For now, it's one Florida state court judge's ruling. Nothing more. Nothing less.
Just because Florida 11th Circuit Court Judge David Miller ruled Tuesday that former Duke University basketball star Zion Williamson must answer interrogatories and requests for admissions about money and gifts he may have received to play for the Blue Devils — a clear violation of NCAA rules — doesn't mean he'll ever actually do so.
This is Duke, after all, a university with as much power and clout as any in the country, not to mention a top-10 law school, according to its median LSAT scores. If Williamson doesn't already, he'll now clearly have some of the brightest legal minds in the country on his side to overturn the circuit court decision.
Beyond that, you can almost bet Blue Devils coach Mike Krzyzewski's top-ranked annual salary of $9 million that even if that appeal fails, those same high-priced attorneys will find some legal loophole to allow the NCAA to jump through in order to spare the Dookies probation, much as North Carolina's legal eagles did in the Tar Heels' academic fraud case.
And when you seriously consider why Judge Miller was faced with this, you wonder if there should even be a case, regardless of what Williamson and his relations may have received from Nike, Adidas and others.
Because this really isn't about NCAA rules as much as Williamson's decision after last year's NBA draft to dump Gina Ford and her Prime Sports Marketing group as his agents in favor of the far more prestigious and established Creative Artists Agency (CAA).
Thanks to Ford not being a licensed agent in North Carolina, where Williamson lived, CAA's folks decided that the Ford contract was null and void.
Not willing to quietly slither away, Ford and Prime Sports Marketing then sued Williamson for $100 million for breach of contract. Their unique argument as to why not being licensed shouldn't matter comes from the fact that if Williamson earlier received illegal gifts that would have made him ineligible by NCAA standards, the licensing laws put in place to protect student-athletes from unscrupulous agents would no longer apply.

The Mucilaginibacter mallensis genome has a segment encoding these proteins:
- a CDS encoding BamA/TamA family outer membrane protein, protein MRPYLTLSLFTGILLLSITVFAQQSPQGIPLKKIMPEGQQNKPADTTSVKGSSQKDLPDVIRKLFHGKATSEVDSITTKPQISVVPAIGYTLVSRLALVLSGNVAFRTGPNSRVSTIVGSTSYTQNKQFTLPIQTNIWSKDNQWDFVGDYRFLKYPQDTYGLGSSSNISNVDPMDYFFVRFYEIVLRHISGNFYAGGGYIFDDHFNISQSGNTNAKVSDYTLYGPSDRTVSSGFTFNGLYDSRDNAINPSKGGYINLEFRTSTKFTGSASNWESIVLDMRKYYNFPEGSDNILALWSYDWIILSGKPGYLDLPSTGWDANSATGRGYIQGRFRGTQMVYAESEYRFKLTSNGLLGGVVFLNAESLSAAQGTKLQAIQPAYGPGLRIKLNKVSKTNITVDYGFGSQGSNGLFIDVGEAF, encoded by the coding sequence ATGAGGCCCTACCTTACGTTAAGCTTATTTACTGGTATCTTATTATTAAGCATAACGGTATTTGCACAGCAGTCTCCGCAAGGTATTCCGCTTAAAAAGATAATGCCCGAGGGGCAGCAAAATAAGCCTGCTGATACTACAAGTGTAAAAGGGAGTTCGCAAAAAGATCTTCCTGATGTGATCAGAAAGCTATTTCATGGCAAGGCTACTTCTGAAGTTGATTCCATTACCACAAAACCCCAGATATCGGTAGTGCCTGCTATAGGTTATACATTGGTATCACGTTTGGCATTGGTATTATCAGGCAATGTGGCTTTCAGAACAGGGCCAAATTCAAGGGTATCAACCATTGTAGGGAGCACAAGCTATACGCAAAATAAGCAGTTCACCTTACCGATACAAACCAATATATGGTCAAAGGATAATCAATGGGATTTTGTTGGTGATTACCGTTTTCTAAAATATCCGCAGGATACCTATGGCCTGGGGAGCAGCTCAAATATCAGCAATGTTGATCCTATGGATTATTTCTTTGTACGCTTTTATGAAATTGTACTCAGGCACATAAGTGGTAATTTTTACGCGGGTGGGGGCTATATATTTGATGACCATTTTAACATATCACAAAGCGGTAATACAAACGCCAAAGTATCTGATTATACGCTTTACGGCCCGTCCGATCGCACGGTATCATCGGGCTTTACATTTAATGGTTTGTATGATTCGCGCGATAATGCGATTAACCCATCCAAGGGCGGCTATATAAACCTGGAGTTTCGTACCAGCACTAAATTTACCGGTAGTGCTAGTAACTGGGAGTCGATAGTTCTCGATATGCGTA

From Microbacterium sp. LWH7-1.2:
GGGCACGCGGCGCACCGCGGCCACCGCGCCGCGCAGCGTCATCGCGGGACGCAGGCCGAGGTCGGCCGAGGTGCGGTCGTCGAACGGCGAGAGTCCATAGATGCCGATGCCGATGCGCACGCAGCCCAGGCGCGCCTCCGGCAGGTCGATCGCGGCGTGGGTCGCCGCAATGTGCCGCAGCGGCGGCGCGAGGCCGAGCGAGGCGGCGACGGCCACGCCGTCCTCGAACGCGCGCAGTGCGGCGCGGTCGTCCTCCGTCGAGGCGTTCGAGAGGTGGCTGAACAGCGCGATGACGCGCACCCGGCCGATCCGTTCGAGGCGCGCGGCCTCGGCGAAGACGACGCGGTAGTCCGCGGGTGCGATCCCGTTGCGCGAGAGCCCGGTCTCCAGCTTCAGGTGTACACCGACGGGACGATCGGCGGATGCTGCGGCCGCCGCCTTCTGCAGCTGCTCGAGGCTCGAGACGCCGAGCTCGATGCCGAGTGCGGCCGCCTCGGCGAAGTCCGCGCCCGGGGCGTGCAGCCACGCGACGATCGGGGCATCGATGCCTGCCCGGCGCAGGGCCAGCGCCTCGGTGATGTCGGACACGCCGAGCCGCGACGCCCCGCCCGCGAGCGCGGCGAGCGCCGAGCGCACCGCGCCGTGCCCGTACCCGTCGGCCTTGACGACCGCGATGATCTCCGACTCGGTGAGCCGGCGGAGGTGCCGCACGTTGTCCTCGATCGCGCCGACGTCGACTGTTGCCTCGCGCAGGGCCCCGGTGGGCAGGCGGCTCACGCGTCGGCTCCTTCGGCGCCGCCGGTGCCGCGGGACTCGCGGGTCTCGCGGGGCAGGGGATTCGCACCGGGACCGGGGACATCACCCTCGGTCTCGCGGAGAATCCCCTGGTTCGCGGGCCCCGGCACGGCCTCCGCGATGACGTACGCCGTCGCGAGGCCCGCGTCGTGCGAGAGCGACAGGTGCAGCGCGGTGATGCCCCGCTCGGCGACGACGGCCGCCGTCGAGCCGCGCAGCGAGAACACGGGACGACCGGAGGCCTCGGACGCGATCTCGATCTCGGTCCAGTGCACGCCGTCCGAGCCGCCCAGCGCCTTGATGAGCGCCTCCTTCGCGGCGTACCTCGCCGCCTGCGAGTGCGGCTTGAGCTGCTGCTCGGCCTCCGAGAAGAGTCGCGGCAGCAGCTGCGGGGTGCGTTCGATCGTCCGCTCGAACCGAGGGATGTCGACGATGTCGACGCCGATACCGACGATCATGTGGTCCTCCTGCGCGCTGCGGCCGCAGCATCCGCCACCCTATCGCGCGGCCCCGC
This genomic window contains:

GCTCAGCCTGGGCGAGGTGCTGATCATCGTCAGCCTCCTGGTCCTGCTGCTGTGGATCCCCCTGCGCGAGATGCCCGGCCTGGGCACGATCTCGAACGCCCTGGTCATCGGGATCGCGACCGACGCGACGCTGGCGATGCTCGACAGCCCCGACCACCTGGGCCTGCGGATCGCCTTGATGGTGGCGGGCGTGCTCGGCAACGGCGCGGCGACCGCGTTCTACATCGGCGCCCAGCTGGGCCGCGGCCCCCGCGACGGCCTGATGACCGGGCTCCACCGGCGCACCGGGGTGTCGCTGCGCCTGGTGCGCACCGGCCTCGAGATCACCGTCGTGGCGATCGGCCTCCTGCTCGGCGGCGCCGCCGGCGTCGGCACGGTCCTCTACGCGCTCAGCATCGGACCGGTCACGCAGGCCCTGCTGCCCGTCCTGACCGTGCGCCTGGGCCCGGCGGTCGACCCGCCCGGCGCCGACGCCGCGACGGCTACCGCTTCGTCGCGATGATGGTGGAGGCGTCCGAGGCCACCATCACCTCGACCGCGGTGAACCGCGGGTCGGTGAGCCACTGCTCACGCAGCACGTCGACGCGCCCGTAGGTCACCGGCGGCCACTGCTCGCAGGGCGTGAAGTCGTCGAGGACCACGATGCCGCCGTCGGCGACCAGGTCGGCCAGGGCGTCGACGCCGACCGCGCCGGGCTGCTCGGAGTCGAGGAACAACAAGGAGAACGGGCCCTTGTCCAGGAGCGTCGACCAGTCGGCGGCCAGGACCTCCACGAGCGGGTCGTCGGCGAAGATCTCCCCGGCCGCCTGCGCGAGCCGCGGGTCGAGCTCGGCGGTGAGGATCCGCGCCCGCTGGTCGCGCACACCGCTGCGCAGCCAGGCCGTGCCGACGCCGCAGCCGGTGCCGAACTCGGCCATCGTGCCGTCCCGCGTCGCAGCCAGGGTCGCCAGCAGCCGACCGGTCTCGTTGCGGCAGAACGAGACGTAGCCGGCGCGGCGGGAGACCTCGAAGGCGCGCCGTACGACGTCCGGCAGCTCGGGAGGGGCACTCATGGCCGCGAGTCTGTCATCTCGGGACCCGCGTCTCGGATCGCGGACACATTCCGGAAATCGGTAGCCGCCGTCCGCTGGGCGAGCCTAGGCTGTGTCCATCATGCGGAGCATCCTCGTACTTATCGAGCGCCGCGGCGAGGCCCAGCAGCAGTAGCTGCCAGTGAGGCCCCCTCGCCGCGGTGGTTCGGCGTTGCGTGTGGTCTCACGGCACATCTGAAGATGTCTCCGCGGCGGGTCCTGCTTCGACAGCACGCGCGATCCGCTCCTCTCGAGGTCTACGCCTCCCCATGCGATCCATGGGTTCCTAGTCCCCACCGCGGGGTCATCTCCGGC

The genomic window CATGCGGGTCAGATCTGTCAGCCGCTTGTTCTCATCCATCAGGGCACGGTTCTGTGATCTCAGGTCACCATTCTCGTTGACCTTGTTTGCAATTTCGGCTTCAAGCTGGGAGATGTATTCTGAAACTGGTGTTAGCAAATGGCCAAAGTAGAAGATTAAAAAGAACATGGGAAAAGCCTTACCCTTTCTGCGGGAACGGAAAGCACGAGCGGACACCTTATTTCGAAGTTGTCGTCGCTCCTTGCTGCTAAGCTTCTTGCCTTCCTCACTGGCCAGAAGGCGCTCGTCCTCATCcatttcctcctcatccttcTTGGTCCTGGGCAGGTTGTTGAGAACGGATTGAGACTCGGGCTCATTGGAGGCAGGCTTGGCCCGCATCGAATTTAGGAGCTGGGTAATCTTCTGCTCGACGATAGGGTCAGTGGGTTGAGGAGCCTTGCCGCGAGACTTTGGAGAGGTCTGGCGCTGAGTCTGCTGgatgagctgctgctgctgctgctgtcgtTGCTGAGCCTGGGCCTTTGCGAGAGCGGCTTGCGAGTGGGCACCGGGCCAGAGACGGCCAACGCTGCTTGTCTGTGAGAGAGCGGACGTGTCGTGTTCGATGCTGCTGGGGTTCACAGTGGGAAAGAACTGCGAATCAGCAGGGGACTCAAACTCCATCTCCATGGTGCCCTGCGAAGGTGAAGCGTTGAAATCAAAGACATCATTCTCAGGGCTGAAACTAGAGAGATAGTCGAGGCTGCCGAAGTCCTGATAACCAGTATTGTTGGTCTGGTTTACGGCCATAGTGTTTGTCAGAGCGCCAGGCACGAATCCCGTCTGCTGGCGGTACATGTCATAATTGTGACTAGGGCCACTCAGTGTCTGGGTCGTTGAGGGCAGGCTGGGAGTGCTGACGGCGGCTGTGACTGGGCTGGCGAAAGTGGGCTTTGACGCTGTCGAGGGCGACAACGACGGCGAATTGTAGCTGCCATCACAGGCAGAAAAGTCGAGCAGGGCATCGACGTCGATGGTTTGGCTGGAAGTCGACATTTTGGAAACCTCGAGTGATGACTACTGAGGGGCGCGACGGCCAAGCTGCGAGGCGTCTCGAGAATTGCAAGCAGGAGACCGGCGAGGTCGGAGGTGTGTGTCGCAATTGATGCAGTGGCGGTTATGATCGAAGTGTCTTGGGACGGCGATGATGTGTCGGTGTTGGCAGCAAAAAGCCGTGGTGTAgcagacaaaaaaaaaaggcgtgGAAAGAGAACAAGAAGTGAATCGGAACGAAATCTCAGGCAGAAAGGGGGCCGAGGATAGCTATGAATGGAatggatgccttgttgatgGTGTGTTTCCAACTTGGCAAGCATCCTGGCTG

Or as Doug Eaton, an attorney representing Ford, explained to Judge Miller: "The purpose of this statute is to protect student-athletes — actual student-athletes, eligible student-athletes — from predatory behavior of agents. It's not designed to protect people that are already accepting improper benefits. If you're accepting improper benefits, you are not an eligible student-athlete, and the NCAA can rule retroactively that you are ineligible. It has happened numerous times before."
The whole thing should make any decent soul head for a long, hot shower as soon as possible to wash away as much of the dirt and sleaze and hypocrisy of big-time college athletics as is possible.
Yet given the shaky nature of Prime Sports Marketing and its reasoning for the suit against Williamson, a successful appeal is not only possible, but probably all but certain. And perhaps it should be, given that Ford was not licensed in North Carolina, and probably shouldn't be licensed anywhere if her reaction to being dumped by Williamson because of questionable credentials is to out him for NCAA violations.
Talk about no honor among thieves.
But what if the appeal shockingly fails? What if Williamson is forced to not only answer questions about impermissible benefits he may have received before or during his time at Duke, but also admits to the charges Ford alleges?
Could Duke and Coach K find themselves staring at a well-deserved NCAA probation if the accusations prove true? And what about the previous years when similar stories surfaced about the Blue Devils' recruiting practices, especially when Marvin Bagley III reportedly chose the Dookies at least partly because Nike was reportedly paying his dad a six-figure salary to coach a select team the shoe giant sponsored?
Would those recruiting wins be investigated as well?
Merely consider that Arizona and LSU — two schools that appeared to most brazenly break NCAA rules in the recent far-reaching FBI investigation and are supposed to finally receive a notice of allegations any day now — are both having banner recruiting years.
At the Power Five level, crime continues to pay in a big way.
Back in May, when Williamson's legal team filed motions to prevent him from answering Ford's questions about impermissible benefits, it labeled such questions as "invasive" and "irrelevant."
Invasive they may be. But irrelevant? Perhaps so in these legal proceedings.
But among those schools that must recruit against the Blue Devils, Williamson's answers — should he be forced to truthfully respond — are as relevant as it gets to somewhat leveling a playing court that has been perceived for far too long to tilt unfairly toward the sport's elite.